A Medal … and More Challenges
A year or two after winning a bronze medal in the 2002 Olympics, Klassen faced another trial. During a practice at the Olympic Oval, she crashed at a pretty high speed into another skater, cutting a few tendons, a nerve and an artery. Klassen was forced to sit out a few months.

“This was a phase in my life where my faith grew a lot because I was basically sitting at home,” she explains. “I couldn’t do anything, so I had a lot of time to spend reading my Bible and in prayer. I also had my church back home around me. There were a lot of people praying for me and I just feel like my faith grew.”

Klassen says she gained a lot of perspective too. “God has given me this great gift to be a speed skater and I knew I needed to use it to the best of my ability. When I got back onto the ice, I felt really hungry to race again and I just felt so grateful that God has given me this gift to be a speed skater.”

The Greatest Gift
The 2006 Olympics were memorable, says Klassen. “I did better than I expected! I ended up getting two Bronze medals, a Silver, and a Gold. I leaned on God a lot during that time. … I remember before my 1500 meter race just feeling so at peace. That’s when I won the Gold medal and I felt like God was there with me.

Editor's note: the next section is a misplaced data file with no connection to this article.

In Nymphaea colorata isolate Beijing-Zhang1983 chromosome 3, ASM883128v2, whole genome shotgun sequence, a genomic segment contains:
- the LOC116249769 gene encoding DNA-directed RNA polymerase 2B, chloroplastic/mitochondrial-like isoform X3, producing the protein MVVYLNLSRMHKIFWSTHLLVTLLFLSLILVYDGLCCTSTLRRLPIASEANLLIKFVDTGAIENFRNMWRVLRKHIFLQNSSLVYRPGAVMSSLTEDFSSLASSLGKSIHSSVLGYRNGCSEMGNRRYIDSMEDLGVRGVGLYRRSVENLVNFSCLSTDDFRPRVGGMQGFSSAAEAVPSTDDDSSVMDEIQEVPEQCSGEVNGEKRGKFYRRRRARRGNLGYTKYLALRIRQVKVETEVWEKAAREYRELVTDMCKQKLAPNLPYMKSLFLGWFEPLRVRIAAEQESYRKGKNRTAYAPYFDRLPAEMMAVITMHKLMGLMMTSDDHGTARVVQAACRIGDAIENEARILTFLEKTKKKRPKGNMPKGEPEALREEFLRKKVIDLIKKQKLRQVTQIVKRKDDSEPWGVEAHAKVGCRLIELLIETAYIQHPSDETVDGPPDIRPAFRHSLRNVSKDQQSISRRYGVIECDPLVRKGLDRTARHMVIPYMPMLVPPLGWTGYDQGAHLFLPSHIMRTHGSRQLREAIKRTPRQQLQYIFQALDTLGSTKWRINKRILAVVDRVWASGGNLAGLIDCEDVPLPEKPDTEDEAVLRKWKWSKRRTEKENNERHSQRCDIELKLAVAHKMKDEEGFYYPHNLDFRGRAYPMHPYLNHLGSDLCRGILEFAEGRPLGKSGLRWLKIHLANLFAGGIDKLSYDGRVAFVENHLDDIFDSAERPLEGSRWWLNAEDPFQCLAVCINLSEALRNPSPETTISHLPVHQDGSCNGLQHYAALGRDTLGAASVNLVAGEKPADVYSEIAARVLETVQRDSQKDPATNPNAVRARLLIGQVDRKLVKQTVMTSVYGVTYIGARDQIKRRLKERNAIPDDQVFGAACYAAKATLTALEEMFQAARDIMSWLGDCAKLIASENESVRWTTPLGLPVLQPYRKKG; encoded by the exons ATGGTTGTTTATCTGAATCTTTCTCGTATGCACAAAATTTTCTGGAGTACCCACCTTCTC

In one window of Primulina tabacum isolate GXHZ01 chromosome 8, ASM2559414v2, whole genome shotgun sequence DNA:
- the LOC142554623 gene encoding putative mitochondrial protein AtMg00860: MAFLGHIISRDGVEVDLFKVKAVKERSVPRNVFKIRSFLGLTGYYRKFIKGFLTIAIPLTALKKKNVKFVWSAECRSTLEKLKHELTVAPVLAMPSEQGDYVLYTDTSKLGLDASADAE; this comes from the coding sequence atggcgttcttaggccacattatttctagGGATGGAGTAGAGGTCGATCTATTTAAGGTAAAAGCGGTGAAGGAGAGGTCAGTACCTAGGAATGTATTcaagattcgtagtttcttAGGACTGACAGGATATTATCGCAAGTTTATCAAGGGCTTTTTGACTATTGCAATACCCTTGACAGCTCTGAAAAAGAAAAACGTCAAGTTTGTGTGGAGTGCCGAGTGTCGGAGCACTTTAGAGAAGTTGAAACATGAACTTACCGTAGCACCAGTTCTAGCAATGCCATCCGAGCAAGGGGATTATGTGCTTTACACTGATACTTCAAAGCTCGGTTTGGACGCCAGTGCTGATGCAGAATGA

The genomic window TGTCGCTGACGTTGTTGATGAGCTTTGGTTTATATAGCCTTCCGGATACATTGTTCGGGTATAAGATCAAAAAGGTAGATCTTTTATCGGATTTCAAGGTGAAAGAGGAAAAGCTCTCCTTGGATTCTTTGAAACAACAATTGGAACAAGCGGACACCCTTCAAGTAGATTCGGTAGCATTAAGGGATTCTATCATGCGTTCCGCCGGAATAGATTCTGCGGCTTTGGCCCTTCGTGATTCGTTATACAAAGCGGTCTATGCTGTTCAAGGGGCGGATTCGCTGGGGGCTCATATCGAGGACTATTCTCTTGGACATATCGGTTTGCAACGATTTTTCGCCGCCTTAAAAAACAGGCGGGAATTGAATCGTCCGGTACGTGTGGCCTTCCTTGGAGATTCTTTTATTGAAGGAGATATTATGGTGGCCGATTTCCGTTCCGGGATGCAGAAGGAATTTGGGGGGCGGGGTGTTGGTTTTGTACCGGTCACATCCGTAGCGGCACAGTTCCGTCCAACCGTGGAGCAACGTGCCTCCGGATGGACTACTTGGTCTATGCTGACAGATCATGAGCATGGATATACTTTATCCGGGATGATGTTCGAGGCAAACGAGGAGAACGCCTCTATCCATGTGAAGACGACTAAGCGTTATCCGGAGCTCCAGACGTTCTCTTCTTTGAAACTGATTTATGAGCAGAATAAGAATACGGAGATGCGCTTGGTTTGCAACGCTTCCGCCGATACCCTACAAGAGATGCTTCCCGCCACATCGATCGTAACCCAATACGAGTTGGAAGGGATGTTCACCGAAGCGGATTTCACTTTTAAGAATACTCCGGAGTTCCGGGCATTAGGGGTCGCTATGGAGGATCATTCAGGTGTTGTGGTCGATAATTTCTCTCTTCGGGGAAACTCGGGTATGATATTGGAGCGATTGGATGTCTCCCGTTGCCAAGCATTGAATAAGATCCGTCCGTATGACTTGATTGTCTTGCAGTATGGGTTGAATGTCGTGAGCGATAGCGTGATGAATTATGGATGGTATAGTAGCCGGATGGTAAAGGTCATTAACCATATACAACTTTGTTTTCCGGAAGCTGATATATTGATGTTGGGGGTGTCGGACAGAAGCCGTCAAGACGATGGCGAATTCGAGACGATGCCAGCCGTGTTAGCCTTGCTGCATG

“I needed to trust in Him–that as long as I skated the best that I could, then that’s all that He expected from me.”

According to Klassen, the greatest thing about being a Christian is “that God has given me this free gift of salvation, but I know that I need to use that and give back to Him. I think its really important for me every day of my life to make sure that I’m working hard to get closer to Him and to share the Gospel with other people and help other people.”

She is “forever grateful” for this free gift of salvation and “I need to use the gift that He’s given me.”

Finishing the Race
Klassen would encourage people who are trying to finish their own races well to make sure you’re spending time with God every day. “It is really important to read Scripture, and make sure that He’s walking beside you and guiding you.”

She also says it is important to be around Christian friends “who can support you and that you can talk to and lean on.”

But the most important thing is “having Jesus there beside you as your friend, because He’s never going to leave you. He’s always going to love you no matter what happens.”

Would you like to meet Jesus as your Savior and friend?

Check out the testimonies of other Christian Olympic athletes at BeyondTheUltimate.org The website was originally developed in partnership with Athletes in Action, the sports ministry of Campus Crusade for Christ, as a platform for Super Bowl coaches Tony Dungy, Lovie Smith and their players to share the important role that faith in Jesus Christ has played in their lives. Beyond The Ultimate has since expanded to reach fans of a variety of sports.

Read about the work RRT chaplains are doing at the Winter Olympics »